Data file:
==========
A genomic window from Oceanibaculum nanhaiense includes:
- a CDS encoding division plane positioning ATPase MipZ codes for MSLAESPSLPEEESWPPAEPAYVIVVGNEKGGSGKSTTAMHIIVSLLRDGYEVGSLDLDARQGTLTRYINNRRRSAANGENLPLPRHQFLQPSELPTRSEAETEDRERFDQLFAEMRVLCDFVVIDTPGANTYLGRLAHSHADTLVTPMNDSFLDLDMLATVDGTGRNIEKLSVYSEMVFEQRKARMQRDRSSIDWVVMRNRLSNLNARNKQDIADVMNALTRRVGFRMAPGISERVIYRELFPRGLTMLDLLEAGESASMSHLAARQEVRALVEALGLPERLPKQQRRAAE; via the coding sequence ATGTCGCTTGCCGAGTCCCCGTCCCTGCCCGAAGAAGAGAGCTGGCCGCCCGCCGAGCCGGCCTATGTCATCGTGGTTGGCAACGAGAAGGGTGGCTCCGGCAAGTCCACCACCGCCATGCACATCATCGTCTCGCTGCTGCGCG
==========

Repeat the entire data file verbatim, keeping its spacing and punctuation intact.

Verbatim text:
A genomic window from Oceanibaculum nanhaiense includes:
- a CDS encoding division plane positioning ATPase MipZ codes for MSLAESPSLPEEESWPPAEPAYVIVVGNEKGGSGKSTTAMHIIVSLLRDGYEVGSLDLDARQGTLTRYINNRRRSAANGENLPLPRHQFLQPSELPTRSEAETEDRERFDQLFAEMRVLCDFVVIDTPGANTYLGRLAHSHADTLVTPMNDSFLDLDMLATVDGTGRNIEKLSVYSEMVFEQRKARMQRDRSSIDWVVMRNRLSNLNARNKQDIADVMNALTRRVGFRMAPGISERVIYRELFPRGLTMLDLLEAGESASMSHLAARQEVRALVEALGLPERLPKQQRRAAE; via the coding sequence ATGTCGCTTGCCGAGTCCCCGTCCCTGCCCGAAGAAGAGAGCTGGCCGCCCGCCGAGCCGGCCTATGTCATCGTGGTTGGCAACGAGAAGGGTGGCTCCGGCAAGTCCACCACCGCCATGCACATCATCGTCTCGCTGCTGCGCG